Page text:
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Publication numberUS20100228885 A1
Publication typeApplication
Application numberUS 12/702,998
Publication dateSep 9, 2010
Filing dateFeb 9, 2010
Priority dateDec 20, 2006
Also published asUS7660911, US8156252, US20080155160
Publication number12702998, 702998, US 2010/0228885 A1, US 2010/228885 A1, US 20100228885 A1, US 20100228885A1, US 2010228885 A1, US 2010228885A1, US-A1-20100228885, US-A1-2010228885, US2010/0228885A1, US2010/228885A1, US20100228885 A1, US20100228885A1, US2010228885 A1, US2010228885A1
InventorsRyan Cartland McDaniel
Original AssigneeMcdaniel Ryan Cartland
Export CitationBiBTeX, EndNote, RefMan
External Links: USPTO, USPTO Assignment, Espacenet
Apparatus and method for block-based data striping to solid-state memory modules with optional data format protocol translation
US 20100228885 A1
Abstract
In various embodiments, options for data striping to FLASH memory are provided. In one embodiment, an apparatus is provided. The apparatus includes an SATA to ATA bridge, an ATA to USB bridge coupled to the SATA to ATA bridge, and a USB interface coupled to the ATA to USB bridge. The apparatus also includes a first FLASH memory controller coupled to the USB interface. The apparatus further includes a first FLASH memory module coupled to the first FLASH memory controller. The apparatus also includes a second FLASH memory controller coupled to the USB interface and a second FLASH memory module coupled to the second FLASH memory controller. A method for block striping data to or from a plurality of read or write channels.
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Claims(38)
1. An apparatus, comprising:
an SATA to ATA bridge;
an ATA to USB bridge coupled to the SATA to ATA bridge;
a USB interface coupled to the ATA to USB bridge;
a block data striper coupled to the ATA to USB bridge and the USB interface;
a first FLASH memory controller coupled to the USB interface;
a first FLASH memory module coupled to the first FLASH memory controller;
a second FLASH memory controller coupled to the USB interface; and
a second FLASH memory module coupled to the second FLASH memory controller.
2. The apparatus of claim 1, further comprising:
a buffer coupled to the ATA to USB bridge.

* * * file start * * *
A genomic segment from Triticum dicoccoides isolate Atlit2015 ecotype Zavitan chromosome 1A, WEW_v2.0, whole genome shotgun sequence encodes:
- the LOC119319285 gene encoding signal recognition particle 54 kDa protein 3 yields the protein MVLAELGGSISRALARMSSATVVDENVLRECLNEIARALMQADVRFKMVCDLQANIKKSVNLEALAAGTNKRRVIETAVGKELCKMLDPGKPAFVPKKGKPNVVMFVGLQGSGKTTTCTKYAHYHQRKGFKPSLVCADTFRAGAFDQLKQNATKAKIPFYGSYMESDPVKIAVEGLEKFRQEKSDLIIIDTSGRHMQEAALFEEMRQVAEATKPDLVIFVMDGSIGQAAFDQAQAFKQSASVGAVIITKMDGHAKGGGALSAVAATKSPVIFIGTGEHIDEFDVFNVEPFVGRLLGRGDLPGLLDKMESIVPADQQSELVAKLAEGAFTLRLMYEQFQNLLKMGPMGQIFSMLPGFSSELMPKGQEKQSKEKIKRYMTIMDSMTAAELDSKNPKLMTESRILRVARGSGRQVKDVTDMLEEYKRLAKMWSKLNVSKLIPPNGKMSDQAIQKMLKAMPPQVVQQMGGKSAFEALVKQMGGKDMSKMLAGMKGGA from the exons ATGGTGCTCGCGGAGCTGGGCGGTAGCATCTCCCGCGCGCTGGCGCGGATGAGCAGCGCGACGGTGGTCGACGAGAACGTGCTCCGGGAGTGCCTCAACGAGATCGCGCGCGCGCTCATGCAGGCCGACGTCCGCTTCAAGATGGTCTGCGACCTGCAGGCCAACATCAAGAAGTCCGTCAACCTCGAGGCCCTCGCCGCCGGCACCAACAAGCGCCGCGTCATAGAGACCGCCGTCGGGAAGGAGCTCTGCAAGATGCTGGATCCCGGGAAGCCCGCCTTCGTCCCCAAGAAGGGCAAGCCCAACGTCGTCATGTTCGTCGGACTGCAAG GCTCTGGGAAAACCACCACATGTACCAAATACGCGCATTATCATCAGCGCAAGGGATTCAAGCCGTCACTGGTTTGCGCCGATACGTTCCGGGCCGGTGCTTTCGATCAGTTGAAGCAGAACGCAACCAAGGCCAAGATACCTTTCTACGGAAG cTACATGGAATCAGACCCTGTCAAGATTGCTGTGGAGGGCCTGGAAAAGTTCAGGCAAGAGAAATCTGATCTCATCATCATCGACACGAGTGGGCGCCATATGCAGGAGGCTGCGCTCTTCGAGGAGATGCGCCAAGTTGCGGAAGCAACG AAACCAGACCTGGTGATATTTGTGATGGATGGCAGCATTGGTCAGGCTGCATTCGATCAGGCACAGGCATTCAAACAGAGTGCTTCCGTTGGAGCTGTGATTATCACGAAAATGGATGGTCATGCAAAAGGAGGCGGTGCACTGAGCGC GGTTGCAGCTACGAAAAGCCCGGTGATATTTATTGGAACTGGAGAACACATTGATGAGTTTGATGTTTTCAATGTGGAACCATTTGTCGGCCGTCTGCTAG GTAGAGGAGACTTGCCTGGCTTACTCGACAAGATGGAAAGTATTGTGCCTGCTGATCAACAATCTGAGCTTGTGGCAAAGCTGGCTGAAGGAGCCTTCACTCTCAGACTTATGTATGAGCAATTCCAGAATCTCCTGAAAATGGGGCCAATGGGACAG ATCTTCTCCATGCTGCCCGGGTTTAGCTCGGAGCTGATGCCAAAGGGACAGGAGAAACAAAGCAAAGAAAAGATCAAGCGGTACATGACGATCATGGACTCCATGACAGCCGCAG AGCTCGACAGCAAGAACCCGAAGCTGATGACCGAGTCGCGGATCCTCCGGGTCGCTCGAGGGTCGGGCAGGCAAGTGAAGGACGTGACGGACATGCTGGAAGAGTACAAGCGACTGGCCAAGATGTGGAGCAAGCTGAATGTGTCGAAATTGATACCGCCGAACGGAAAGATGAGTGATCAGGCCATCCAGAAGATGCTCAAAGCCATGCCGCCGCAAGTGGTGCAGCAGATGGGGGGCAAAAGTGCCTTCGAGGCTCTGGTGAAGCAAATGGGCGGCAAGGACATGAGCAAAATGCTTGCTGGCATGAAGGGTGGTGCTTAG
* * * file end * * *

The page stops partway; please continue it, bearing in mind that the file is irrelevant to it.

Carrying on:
3. The apparatus of claim 2, further comprising:
a third FLASH memory controller coupled to the USB interface;
a third FLASH memory module coupled to the third FLASH memory controller;
a fourth FLASH memory controller coupled to the USB interface;
a fourth FLASH memory module coupled to the fourth FLASH memory controller.
a fifth FLASH memory module coupled to the first FLASH memory controller;
a sixth FLASH memory module coupled to the second FLASH memory controller;
a seventh FLASH memory module coupled to the third FLASH memory controller; and
an eighth FLASH memory module coupled to the fourth FLASH memory controller.
wherein the ATA to USB interface, the block data striper, and the buffer are implemented as an FPGA;
a drive identifier EEPROM coupled to the FPGA; and
means for identifying the apparatus electronically.
4. (canceled)
5. (canceled)
6. (canceled)
7. (canceled)
8. (canceled)
9. The apparatus of claim 3, further comprising:
a connector coupled to the FPGA;
a separate daughter board, the daughter board including:
a mating connector coupled to the connector;
a fifth FLASH memory controller coupled to the mating connector;
a ninth FLASH memory module coupled to the fifth FLASH memory controller;
a sixth FLASH memory controller coupled to the mating connector; and
a tenth FLASH memory module coupled to the sixth FLASH memory controller.
10. The apparatus of claim 9, wherein the daughter board further includes:
an eleventh FLASH memory module coupled to the fifth FLASH memory controller;
a twelfth FLASH memory module coupled to the sixth FLASH memory controller;
a seventh FLASH memory controller coupled to the mating connector;
a thirteenth FLASH memory module coupled to the seventh FLASH memory controller;
a fourteenth FLASH memory module coupled to the seventh FLASH memory controller;
an eighth FLASH memory controller coupled to the mating connector;
a fifteenth FLASH memory module coupled to the eighth FLASH memory controller; and
a sixteenth FLASH memory module coupled to the eighth FLASH memory controller.
11. The apparatus of claim 10, wherein the daughter board further includes:
a USB interface coupled to the mating connector, the USB interface coupled between the mating connector and the fifth FLASH memory controller, the sixth FLASH memory controller, the seventh FLASH memory controller and the eighth FLASH memory controller.
12. (canceled)
13. A method, comprising:
receiving data via an SATA bus;
translating the data into ATA format;
separating the data into blocks;
packaging the data in blocks for USB transmission;